In much of the developed world, resting is just another word for sitting. We find ourselves sitting in cars, buses, at desks or during lunch. Then we come home to sit on the sofa and watch TV, or browse through social media channels. It’s 2018, and we are sitting more than ever before.
For most of us, although we may walk throughout the day during work breaks or to the shops, in reality we spend the majority of our time in the seated position. This even includes going to the toilet! As a result, the amount of sitting we now do has become a separate problem to the lack of exercise we get.
For example, we are beginning to fail at squatting. Why is that an issue? Because it has bio-mechanical and physiological implications, and leads to another problem — posture! We’re so consumed by mobile phones, iClouds, computers and work, that we don’t realise the absence of squatting leaves us deprived of the grounding force that this posture has provided since our ancestors first got off the floor.
Let’s be clear here — squatting isn’t just an artefact of our evolutionary history. There are many countries where squatting is still a part of daily life, whether it’s to cook, pray, eat, use a toilet or give birth. If you watch these populations, their squatting is natural and effortless, and resembles what you and I would have been able to do as children. Travelling through Asia with in-ground toilets taught me how to squat low and balance, which is the norm for many people across the globe. Children from a young age learn to walk, but they also learn to stand from the seated position through the squat movement.
Many people think that it’s the Western world that no longer squats, but it’s actually the middle to upper class world-over. However, Western countries, in general, have abandoned the squat and good posture. The majority of us may find the squat position uncomfortable, difficult or even painful. We may use the squat in the gym, at Crossfit or in yoga, but not in our everyday home or work lives. Some people even see it as undignified! Mostly it’s not because we can’t get into a deep squat comfortably, it’s just that we have forgotten how … and therefore, our bodies have changed over time, making this manoeuvre hard.
Why is squatting so good for us?
And why have so many of us forgotten how to and therefore stopped? It’s pretty simple — when you don’t do it, you lose it — unfortunately, to our detriment.
“Every joint in our body has synovial fluid in it. This is the oil in our body that provides nutrition to the cartilage. Two things are required to produce that fluid: movement and compression. So if a joint doesn’t move through its full range — if the hips and knees never go past 90 degrees — the body says ‘I’m not being used’ and starts to degenerate and stops the production of synovial fluid”, states Dr Bahram Jam, physical therapist. This can have implications for our wider health, as studies have shown that this can decrease our life expectancy by up to three years.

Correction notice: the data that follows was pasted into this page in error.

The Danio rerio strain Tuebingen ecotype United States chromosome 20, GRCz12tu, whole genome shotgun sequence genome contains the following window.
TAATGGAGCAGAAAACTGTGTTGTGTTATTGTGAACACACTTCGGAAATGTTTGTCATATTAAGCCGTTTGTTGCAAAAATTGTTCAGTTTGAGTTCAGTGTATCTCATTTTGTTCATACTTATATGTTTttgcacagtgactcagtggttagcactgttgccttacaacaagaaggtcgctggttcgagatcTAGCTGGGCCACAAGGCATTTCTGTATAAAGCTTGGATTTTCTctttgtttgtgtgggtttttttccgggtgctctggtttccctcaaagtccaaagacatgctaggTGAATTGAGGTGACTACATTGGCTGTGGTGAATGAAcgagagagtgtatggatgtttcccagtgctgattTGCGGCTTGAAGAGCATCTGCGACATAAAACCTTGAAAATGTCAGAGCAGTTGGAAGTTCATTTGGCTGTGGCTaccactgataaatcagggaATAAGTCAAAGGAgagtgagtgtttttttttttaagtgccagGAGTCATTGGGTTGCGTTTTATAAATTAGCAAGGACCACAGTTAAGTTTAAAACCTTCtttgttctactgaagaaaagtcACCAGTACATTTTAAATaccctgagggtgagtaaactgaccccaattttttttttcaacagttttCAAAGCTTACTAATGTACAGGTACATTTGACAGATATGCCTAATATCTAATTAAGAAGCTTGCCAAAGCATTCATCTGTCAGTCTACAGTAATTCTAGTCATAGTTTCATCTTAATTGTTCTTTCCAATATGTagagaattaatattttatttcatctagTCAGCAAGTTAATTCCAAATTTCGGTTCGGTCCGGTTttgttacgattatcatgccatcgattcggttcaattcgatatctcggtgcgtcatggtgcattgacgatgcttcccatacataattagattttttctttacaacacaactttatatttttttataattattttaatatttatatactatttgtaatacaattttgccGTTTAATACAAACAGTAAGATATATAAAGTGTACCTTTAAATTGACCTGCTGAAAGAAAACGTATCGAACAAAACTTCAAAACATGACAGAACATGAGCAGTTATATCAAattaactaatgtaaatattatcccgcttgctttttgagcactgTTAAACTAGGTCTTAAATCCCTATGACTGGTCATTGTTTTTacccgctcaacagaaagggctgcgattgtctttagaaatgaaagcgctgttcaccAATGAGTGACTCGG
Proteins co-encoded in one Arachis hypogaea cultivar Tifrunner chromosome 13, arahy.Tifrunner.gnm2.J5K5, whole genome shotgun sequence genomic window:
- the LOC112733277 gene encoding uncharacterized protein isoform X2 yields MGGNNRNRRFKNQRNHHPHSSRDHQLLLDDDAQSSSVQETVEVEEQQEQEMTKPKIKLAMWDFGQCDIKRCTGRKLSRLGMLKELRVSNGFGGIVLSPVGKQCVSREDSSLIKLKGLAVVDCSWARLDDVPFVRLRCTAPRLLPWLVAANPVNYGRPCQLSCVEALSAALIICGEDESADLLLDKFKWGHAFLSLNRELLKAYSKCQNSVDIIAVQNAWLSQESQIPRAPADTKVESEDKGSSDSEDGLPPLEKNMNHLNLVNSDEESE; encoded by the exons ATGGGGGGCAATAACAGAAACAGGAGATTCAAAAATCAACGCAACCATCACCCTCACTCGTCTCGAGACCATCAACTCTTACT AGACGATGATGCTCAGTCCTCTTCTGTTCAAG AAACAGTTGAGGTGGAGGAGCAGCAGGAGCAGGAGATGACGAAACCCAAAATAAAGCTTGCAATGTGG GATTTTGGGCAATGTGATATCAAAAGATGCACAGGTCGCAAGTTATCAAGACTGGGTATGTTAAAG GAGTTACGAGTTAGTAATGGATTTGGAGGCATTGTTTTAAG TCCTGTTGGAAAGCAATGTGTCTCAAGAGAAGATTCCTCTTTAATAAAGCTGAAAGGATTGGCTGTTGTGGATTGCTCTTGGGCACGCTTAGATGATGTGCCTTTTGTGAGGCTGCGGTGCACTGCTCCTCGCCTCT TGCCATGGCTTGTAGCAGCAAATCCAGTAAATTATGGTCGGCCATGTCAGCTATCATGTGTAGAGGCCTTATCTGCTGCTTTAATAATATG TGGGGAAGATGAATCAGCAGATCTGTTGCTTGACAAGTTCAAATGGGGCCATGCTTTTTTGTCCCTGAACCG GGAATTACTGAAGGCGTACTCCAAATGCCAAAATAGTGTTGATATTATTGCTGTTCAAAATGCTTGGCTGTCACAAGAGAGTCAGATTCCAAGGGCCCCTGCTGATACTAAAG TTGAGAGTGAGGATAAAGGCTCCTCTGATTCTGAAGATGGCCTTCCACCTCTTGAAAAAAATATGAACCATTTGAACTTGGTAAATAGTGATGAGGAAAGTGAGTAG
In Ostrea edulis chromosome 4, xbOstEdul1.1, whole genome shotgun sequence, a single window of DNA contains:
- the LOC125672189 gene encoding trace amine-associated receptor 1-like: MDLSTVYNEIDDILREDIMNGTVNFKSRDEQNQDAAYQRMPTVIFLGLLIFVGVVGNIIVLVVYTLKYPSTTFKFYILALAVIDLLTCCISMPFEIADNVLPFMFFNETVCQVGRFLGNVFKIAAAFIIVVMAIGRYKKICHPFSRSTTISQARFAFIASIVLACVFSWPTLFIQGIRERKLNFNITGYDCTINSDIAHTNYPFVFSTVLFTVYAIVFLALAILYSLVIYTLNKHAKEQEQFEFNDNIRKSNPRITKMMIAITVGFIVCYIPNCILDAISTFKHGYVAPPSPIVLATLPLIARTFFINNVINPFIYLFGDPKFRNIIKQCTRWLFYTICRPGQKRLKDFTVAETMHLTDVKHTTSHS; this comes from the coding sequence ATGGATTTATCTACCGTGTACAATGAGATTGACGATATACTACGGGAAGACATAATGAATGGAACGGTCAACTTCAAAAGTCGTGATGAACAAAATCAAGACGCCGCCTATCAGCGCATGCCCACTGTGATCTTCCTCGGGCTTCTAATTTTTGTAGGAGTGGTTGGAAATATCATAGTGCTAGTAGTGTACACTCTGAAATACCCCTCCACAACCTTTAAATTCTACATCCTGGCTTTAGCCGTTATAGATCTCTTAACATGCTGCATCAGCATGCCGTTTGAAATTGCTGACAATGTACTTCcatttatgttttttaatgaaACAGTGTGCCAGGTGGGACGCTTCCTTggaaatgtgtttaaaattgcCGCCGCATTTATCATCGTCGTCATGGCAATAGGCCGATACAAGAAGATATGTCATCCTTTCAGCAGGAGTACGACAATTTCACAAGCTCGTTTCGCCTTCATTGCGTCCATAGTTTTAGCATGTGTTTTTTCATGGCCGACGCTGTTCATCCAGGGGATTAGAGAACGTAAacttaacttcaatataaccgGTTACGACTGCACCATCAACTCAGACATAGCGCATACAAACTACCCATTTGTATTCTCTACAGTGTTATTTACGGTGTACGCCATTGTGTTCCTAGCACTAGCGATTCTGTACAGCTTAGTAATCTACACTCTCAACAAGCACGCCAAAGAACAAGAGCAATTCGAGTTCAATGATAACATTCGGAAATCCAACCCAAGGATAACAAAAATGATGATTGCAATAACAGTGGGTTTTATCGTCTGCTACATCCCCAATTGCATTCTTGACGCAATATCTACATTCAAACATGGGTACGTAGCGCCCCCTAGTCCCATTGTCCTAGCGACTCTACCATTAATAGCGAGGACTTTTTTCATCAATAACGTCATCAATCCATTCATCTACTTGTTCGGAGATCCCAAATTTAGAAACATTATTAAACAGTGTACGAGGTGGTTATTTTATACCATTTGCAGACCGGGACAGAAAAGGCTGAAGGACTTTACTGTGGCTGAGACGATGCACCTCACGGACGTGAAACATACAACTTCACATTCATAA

Of course, modern toilet designs have a lot to answer for, especially in Western parts of the world. Originally, the toilet was a hole in the floor, a bucket or an Outhouse, all of which required us to sit in the full squat position. Studies have shown that the greater hip flexion in this position correlates with less strain and better elimination when going to the toilet. This makes sense given the way our intestinal tracts are designed, as squatting produces a straighter and more efficient ‘exit-route’, which has implications in helping to prevent constipation and haemorrhoids. The University of Newcastle designed a postal health survey which was completed by 14,761 young women (aged 18-23 years), 14,070 middle-aged women (45-50 years) and 12,893 older women (70-75 years). The prevalence of constipation was surprisingly high — 14.1% in young women, 26.6% in middle-aged women, and 27% in the older women.
Consequently, the realisation that squatting leads to better bowel movements has fuelled the design of attachments for our flushable toilets that are raised to convert them into squat-like toilets. These allow the user to sit in a more flexed position that mimics the squat. The ‘Squatty Potty’ and the ’Lillipad’ are current designs that you can buy for personal use to aid in the proper function of your bowels. There is a rather comical but insightful video that ‘Squatty Potty’ have released on Youtube for viewers to see. Click on the following link and you can watch it for yourself: https://youtu.be/YbYWhdLO43Q
Unfortunately, we can’t all poop rainbow-coloured ice cream as the ad says, but we most certainly can improve our health and bodily functions for our benefit and to increase our longevity. As humans we are creatures of habit and, for too long now, we have become habitualised to not squatting. Therefore, get up out of your seated positions and learn to squat. Do your research. See a personal trainer. Go to a physio if required. Squat in the gym or try and squat down for your phone that you have dropped on the floor instead of bending over. Find moments in everyday to rebuild squatting into your life and watch your general health and hip flexion improve!
by Callum Montgomery
Source: Alanna Ketler, Collective Evolution.